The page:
© Shiri Ram/WWF-Pacific
Plastic Smart Cities in Southeast Asia
As Asia experiences rapid urbanisation and economic growth, plastic production is also increasing.

But with inefficient waste collection and management systems, polluted waterways are carrying plastic pollution to the ocean, threatening both land and marine ecosystems and the aquatic life they’re home to.

Because urban centers are responsible for an estimated 60% of plastic marine debris, they are key to combating plastic pollution. There is no silver bullet to address plastic pollution, and we recognise the need for a comprehensive strategy that engages all actors and examines every aspect of a plastic product’s life cycle.

What WWF is doing

Under the Plastic Smart Cities initiative, we work towards our global goal of No Plastic in Nature by 2030 by collaborating with the public and private sector in cities, provinces and districts to prevent, minimise and manage plastic, both as a resource and as waste. To empower local communities to reduce the production of plastic waste and build pioneer models in plastic reduction, we are:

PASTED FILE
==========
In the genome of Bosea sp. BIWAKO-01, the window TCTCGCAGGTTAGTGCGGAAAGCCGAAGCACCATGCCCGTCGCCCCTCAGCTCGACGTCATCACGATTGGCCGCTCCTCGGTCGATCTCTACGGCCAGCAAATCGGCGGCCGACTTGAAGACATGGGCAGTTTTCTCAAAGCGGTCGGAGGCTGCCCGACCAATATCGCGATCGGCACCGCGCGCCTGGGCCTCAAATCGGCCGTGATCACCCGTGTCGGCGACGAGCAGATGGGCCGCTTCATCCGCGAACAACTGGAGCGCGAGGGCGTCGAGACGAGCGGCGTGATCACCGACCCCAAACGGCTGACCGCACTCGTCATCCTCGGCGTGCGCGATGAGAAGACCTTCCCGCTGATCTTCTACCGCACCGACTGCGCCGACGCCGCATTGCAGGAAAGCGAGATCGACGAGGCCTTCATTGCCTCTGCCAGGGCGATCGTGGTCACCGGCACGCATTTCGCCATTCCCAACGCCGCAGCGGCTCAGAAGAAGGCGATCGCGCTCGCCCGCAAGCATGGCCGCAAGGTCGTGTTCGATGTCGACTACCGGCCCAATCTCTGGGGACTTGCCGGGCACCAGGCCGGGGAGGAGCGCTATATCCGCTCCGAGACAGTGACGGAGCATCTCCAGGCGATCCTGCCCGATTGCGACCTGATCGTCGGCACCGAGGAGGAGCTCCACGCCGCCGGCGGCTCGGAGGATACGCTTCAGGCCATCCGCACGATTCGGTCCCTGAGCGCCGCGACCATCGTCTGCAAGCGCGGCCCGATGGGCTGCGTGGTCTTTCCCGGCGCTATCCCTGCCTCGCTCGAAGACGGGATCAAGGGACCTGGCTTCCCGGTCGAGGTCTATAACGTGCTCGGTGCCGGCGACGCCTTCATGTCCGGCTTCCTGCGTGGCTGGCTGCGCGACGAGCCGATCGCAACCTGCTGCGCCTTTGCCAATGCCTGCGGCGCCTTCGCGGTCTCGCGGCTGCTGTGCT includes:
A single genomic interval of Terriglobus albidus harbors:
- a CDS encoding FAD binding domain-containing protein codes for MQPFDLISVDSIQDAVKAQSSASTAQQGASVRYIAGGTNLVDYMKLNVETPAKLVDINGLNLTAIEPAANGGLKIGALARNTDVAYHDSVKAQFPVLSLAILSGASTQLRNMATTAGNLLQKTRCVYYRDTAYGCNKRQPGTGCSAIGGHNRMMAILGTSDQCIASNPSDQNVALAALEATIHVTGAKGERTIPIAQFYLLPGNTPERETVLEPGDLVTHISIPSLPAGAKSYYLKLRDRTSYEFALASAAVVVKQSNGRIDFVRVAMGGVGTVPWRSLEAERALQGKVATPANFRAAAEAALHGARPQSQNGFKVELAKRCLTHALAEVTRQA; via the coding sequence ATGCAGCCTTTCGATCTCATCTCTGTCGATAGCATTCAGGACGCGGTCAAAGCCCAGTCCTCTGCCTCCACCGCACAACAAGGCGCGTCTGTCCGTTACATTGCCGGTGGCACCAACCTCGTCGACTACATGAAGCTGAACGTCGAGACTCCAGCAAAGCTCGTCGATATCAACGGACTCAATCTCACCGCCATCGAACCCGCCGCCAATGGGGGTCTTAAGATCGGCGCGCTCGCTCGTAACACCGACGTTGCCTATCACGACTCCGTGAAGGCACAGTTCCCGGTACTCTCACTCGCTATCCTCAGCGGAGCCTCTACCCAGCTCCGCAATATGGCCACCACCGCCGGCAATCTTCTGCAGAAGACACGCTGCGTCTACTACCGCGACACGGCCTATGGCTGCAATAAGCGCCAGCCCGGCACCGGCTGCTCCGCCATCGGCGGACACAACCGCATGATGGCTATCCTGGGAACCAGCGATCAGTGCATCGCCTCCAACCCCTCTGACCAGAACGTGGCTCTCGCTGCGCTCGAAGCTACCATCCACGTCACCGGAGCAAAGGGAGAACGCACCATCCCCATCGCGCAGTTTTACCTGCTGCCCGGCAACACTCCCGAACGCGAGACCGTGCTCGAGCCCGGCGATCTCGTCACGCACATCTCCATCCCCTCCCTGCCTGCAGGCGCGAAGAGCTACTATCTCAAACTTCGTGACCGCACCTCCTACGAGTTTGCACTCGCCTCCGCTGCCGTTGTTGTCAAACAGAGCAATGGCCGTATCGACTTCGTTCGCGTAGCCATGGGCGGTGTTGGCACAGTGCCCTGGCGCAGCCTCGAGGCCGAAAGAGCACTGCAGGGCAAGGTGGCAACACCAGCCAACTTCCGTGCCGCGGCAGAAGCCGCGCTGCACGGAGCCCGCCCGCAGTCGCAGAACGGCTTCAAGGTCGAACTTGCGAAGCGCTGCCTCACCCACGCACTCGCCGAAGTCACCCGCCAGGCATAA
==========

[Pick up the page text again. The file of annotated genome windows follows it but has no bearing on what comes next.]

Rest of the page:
• Collaborating with government entities, civil society, corporations and the public to design action plans for plastic pollution reduction in major cities
  • Building local capacity to conduct action plans in metropolitan areas and tourist destinations across Thailand, Viet Nam and other countries in Asia, with an aim of 1,000 cities by 2030
  • Supporting local solutions in achieving a circular economy and eliminating plastic pollution